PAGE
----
—The White Witch C.S. Lewis, Narnia series
One incredible January, Winton Woods Lake froze solid. Some fathers made fires on the ice and kids played crack the whip. Mr. Nassauer had given me a kitchen chair to push on the ice but this afternoon I let go and took off across the vast empty lake. The ice was grey blue, perfect and unmarked. I was wobbly and my ankles turned in, but I was also first and the only one with this idea.
I kept going, under the highway and headed up into the little creeks. I wanted to find the places where I had played, preserved now in ice. But I couldn’t find them. The fallen logs were all wrong. I couldn’t find any of the shoreline trees or the big log bridges. I stumbled in some leaves and fell hard on a rock. When I sat up, I heard maybe for the first time, Silence. The pure full sound of an entire state of being. I could feel how this cold wasn’t like the freezer at home. No number degrees could describe it. No box could contain it. This cold didn’t preserve. It transformed. The shattered bits of thin ice scattered over these embedded leaves, weren’t like glass, they were crystal stars, blades and needles. The bare tree branches were sculptures, impossibly ornate and alive with invisible intension. Everything around me was actually enchanted and strange in its beauty. But I was just me. Alone and getting pretty cold.
I would remember this moment when I read Laura Ingalls’ Long Winter, and again in eighth grade, To Build a Fire. The teacher told us there are three great themes in literature: man against himself, man against man, and man against nature.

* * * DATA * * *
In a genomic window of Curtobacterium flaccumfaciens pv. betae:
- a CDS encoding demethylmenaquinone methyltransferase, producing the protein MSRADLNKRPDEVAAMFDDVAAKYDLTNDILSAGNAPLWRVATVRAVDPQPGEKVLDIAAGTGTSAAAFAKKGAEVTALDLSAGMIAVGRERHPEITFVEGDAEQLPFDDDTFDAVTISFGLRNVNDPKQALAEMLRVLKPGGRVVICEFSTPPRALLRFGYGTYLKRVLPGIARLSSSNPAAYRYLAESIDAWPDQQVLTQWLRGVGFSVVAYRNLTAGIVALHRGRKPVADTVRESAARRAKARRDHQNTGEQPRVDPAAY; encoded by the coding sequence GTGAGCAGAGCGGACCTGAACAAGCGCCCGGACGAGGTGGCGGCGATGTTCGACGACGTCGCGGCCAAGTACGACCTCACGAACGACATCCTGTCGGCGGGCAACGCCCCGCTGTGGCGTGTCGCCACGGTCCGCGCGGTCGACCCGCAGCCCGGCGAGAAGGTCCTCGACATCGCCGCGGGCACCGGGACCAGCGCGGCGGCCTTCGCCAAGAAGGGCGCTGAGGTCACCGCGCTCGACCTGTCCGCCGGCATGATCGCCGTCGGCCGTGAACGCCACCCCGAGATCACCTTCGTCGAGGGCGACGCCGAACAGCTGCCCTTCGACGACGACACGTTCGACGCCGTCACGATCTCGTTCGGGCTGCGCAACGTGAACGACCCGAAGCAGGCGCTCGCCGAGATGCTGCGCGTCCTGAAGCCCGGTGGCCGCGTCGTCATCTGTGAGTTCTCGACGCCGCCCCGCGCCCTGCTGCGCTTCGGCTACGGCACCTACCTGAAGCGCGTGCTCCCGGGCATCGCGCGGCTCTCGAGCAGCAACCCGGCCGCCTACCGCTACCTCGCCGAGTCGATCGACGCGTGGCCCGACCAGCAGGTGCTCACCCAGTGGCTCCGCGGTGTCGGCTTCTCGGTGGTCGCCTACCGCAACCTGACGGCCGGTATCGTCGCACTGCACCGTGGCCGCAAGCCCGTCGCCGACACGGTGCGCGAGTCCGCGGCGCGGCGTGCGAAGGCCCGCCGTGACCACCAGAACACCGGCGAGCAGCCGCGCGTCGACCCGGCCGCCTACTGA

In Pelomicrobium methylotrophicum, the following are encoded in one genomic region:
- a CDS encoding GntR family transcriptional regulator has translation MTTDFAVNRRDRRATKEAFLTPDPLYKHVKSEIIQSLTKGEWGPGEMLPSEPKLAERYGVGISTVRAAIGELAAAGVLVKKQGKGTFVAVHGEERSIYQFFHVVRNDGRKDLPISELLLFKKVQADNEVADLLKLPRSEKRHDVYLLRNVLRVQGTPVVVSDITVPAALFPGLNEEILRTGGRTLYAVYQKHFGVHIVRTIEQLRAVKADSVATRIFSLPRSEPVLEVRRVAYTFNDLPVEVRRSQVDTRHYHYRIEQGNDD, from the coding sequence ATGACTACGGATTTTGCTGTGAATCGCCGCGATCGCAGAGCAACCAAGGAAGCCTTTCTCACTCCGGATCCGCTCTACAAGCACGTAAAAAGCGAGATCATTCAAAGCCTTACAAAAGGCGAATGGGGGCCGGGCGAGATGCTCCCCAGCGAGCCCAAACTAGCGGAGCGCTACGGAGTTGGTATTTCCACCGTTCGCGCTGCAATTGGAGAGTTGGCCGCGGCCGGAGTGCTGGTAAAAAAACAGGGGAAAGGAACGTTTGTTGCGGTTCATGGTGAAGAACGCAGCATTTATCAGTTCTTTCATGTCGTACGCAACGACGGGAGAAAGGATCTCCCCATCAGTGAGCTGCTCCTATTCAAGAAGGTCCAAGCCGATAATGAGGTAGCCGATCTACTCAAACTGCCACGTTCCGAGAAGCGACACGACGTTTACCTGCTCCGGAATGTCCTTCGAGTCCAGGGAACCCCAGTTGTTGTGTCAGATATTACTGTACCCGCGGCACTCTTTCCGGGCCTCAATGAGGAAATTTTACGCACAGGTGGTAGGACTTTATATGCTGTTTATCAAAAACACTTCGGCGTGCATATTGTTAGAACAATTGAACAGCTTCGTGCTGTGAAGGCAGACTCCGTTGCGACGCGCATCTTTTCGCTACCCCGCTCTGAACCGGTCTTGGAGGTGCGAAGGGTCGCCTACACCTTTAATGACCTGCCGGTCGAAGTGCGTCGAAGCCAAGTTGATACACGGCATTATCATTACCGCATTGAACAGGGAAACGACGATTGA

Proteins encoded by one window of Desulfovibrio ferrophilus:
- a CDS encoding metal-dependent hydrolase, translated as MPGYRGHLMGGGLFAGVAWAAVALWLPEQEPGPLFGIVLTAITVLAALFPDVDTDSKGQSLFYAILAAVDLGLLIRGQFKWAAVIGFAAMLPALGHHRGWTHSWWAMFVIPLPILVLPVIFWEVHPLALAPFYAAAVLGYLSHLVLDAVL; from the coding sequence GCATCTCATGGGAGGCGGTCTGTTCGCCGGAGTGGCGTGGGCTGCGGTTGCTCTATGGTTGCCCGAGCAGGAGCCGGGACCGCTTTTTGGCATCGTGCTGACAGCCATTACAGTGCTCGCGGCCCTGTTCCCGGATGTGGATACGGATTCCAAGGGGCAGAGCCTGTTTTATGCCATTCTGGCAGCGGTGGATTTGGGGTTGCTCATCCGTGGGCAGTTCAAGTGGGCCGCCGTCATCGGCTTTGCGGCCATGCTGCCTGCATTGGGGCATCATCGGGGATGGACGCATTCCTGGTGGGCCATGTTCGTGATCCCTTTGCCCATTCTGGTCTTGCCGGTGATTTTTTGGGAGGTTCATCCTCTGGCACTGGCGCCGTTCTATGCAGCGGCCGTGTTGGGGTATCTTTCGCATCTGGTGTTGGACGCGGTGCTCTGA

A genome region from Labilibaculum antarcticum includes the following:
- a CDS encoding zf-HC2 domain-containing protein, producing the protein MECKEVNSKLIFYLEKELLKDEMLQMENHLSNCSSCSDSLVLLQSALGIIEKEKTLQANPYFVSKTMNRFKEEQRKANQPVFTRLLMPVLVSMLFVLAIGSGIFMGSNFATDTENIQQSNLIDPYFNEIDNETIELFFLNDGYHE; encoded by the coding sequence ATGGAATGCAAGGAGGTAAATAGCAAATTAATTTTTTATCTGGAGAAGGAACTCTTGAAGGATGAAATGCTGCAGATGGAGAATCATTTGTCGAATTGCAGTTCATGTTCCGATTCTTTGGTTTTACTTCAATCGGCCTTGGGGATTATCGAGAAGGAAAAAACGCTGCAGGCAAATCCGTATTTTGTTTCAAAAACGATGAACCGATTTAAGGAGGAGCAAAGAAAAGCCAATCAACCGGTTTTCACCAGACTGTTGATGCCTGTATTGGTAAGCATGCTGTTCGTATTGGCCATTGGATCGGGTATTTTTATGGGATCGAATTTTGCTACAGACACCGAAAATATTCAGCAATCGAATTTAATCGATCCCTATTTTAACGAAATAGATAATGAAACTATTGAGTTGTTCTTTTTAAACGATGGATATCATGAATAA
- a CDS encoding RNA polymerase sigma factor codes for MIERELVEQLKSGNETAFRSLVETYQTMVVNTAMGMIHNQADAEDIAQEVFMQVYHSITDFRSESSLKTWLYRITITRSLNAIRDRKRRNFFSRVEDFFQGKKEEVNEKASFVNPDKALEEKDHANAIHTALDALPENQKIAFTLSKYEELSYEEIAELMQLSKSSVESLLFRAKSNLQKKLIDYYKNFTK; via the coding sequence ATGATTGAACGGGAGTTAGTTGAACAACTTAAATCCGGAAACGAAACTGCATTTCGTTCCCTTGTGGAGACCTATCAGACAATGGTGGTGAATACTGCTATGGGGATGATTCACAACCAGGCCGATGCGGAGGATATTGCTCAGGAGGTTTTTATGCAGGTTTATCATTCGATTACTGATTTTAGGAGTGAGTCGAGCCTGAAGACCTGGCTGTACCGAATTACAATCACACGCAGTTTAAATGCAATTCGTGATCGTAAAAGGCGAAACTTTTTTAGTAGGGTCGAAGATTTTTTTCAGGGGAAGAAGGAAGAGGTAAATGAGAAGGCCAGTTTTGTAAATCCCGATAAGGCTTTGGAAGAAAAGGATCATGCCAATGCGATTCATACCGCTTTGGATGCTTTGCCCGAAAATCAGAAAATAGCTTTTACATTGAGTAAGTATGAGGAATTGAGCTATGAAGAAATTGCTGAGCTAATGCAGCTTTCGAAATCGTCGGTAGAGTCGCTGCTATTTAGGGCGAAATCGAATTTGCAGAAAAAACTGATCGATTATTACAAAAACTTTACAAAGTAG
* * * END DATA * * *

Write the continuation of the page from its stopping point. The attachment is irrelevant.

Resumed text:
Nowadays, having lost to winter far more than was ever mine to lose, I find myself seeking out the coldest snowiest places. I have spent three winters in Iceland and one in a small cottage on the Bay of Fundy. This summer I glimpsed a corner of the winter in Greenland. These are places that stir the deepest part of me, resonating with what Nietzsche called ‘the dark winter nights living in my bones.” My whole body and soul feels the beauty and light inside any darkness, the warmth inside of cold. I think of it as lessons from the White Witch. She tells me, Find the winter. Enter it as best you can. Experience You alone with your Self. “You truly with Others. You with Nature, belonging and becoming.
That afternoon on the lake, I was grateful to skate toward the voices of all the kids, glad to know that I had another pair of mittens and socks. When I got close enough to see the fires, I stopped and oriented myself with the highway stop sign and a certain tree. I skated my name into the hard ice, promising myself I would return in summer. I would row a boat over that very spot where nothing would remain.